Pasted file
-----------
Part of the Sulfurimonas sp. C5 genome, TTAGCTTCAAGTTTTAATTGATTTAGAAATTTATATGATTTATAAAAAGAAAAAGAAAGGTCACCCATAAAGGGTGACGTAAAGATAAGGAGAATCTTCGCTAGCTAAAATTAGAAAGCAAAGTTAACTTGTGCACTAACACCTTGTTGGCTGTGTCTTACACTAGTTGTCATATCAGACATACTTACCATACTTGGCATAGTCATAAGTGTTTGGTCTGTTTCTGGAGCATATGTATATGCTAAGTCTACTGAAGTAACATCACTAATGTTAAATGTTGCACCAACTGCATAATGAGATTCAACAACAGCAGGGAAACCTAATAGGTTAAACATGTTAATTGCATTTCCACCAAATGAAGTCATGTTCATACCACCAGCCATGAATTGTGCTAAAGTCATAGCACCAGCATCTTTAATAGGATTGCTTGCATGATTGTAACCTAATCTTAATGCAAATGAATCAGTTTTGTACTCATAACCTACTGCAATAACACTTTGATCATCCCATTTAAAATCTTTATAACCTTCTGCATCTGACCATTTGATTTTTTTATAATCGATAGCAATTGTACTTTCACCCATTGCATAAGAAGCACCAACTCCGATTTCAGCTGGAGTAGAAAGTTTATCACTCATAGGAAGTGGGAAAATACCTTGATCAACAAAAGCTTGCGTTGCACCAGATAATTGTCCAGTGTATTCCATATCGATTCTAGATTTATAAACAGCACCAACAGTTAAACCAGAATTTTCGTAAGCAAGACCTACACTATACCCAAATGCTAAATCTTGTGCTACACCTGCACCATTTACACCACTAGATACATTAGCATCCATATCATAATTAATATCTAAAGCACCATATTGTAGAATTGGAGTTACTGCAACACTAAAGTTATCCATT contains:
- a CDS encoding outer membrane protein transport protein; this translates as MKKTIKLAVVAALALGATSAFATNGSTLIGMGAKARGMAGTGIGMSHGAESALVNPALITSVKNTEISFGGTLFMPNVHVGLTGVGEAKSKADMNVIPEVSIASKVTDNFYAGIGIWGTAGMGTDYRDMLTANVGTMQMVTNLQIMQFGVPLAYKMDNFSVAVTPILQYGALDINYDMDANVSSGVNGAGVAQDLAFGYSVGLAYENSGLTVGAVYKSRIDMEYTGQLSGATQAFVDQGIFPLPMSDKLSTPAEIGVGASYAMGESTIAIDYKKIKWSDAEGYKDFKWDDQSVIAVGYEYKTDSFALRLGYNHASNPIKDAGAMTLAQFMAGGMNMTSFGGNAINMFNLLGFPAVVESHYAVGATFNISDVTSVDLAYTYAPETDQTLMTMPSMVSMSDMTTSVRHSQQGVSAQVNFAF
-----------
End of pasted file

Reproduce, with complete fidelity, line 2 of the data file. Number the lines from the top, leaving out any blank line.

- a CDS encoding outer membrane protein transport protein; this translates as MKKTIKLAVVAALALGATSAFATNGSTLIGMGAKARGMAGTGIGMSHGAESALVNPALITSVKNTEISFGGTLFMPNVHVGLTGVGEAKSKADMNVIPEVSIASKVTDNFYAGIGIWGTAGMGTDYRDMLTANVGTMQMVTNLQIMQFGVPLAYKMDNFSVAVTPILQYGALDINYDMDANVSSGVNGAGVAQDLAFGYSVGLAYENSGLTVGAVYKSRIDMEYTGQLSGATQAFVDQGIFPLPMSDKLSTPAEIGVGASYAMGESTIAIDYKKIKWSDAEGYKDFKWDDQSVIAVGYEYKTDSFALRLGYNHASNPIKDAGAMTLAQFMAGGMNMTSFGGNAINMFNLLGFPAVVESHYAVGATFNISDVTSVDLAYTYAPETDQTLMTMPSMVSMSDMTTSVRHSQQGVSAQVNFAF